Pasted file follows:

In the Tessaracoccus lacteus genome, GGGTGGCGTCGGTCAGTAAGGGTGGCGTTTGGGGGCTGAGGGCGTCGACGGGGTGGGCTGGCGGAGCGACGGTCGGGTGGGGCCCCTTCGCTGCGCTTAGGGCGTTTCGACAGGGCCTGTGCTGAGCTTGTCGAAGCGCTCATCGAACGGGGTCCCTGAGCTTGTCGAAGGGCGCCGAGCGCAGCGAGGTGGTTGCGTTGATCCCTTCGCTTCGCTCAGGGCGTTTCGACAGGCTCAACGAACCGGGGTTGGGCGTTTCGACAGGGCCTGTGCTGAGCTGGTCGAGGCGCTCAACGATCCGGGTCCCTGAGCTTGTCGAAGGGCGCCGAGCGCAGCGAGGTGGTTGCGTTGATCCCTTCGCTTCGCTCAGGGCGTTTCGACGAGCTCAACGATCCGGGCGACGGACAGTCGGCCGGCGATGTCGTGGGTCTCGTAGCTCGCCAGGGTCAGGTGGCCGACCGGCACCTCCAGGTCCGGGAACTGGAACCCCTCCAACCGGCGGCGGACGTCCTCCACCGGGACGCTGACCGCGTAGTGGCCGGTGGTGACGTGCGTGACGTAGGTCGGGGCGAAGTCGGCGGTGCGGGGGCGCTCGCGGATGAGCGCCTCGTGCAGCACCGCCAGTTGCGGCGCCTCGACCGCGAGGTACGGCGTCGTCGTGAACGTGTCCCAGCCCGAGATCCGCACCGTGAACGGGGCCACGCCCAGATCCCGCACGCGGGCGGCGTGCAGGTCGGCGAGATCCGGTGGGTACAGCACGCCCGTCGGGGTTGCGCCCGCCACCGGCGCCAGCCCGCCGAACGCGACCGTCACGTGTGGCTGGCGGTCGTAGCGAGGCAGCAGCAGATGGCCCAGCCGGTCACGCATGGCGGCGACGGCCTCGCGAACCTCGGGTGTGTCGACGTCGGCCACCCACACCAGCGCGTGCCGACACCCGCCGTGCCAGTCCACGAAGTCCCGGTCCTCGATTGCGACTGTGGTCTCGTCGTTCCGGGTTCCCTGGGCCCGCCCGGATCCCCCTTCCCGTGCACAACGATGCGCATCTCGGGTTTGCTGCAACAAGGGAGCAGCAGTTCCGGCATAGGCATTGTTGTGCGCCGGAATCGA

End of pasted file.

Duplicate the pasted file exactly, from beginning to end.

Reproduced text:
In the Tessaracoccus lacteus genome, GGGTGGCGTCGGTCAGTAAGGGTGGCGTTTGGGGGCTGAGGGCGTCGACGGGGTGGGCTGGCGGAGCGACGGTCGGGTGGGGCCCCTTCGCTGCGCTTAGGGCGTTTCGACAGGGCCTGTGCTGAGCTTGTCGAAGCGCTCATCGAACGGGGTCCCTGAGCTTGTCGAAGGGCGCCGAGCGCAGCGAGGTGGTTGCGTTGATCCCTTCGCTTCGCTCAGGGCGTTTCGACAGGCTCAACGAACCGGGGTTGGGCGTTTCGACAGGGCCTGTGCTGAGCTGGTCGAGGCGCTCAACGATCCGGGTCCCTGAGCTTGTCGAAGGGCGCCGAGCGCAGCGAGGTGGTTGCGTTGATCCCTTCGCTTCGCTCAGGGCGTTTCGACGAGCTCAACGATCCGGGCGACGGACAGTCGGCCGGCGATGTCGTGGGTCTCGTAGCTCGCCAGGGTCAGGTGGCCGACCGGCACCTCCAGGTCCGGGAACTGGAACCCCTCCAACCGGCGGCGGACGTCCTCCACCGGGACGCTGACCGCGTAGTGGCCGGTGGTGACGTGCGTGACGTAGGTCGGGGCGAAGTCGGCGGTGCGGGGGCGCTCGCGGATGAGCGCCTCGTGCAGCACCGCCAGTTGCGGCGCCTCGACCGCGAGGTACGGCGTCGTCGTGAACGTGTCCCAGCCCGAGATCCGCACCGTGAACGGGGCCACGCCCAGATCCCGCACGCGGGCGGCGTGCAGGTCGGCGAGATCCGGTGGGTACAGCACGCCCGTCGGGGTTGCGCCCGCCACCGGCGCCAGCCCGCCGAACGCGACCGTCACGTGTGGCTGGCGGTCGTAGCGAGGCAGCAGCAGATGGCCCAGCCGGTCACGCATGGCGGCGACGGCCTCGCGAACCTCGGGTGTGTCGACGTCGGCCACCCACACCAGCGCGTGCCGACACCCGCCGTGCCAGTCCACGAAGTCCCGGTCCTCGATTGCGACTGTGGTCTCGTCGTTCCGGGTTCCCTGGGCCCGCCCGGATCCCCCTTCCCGTGCACAACGATGCGCATCTCGGGTTTGCTGCAACAAGGGAGCAGCAGTTCCGGCATAGGCATTGTTGTGCGCCGGAATCGA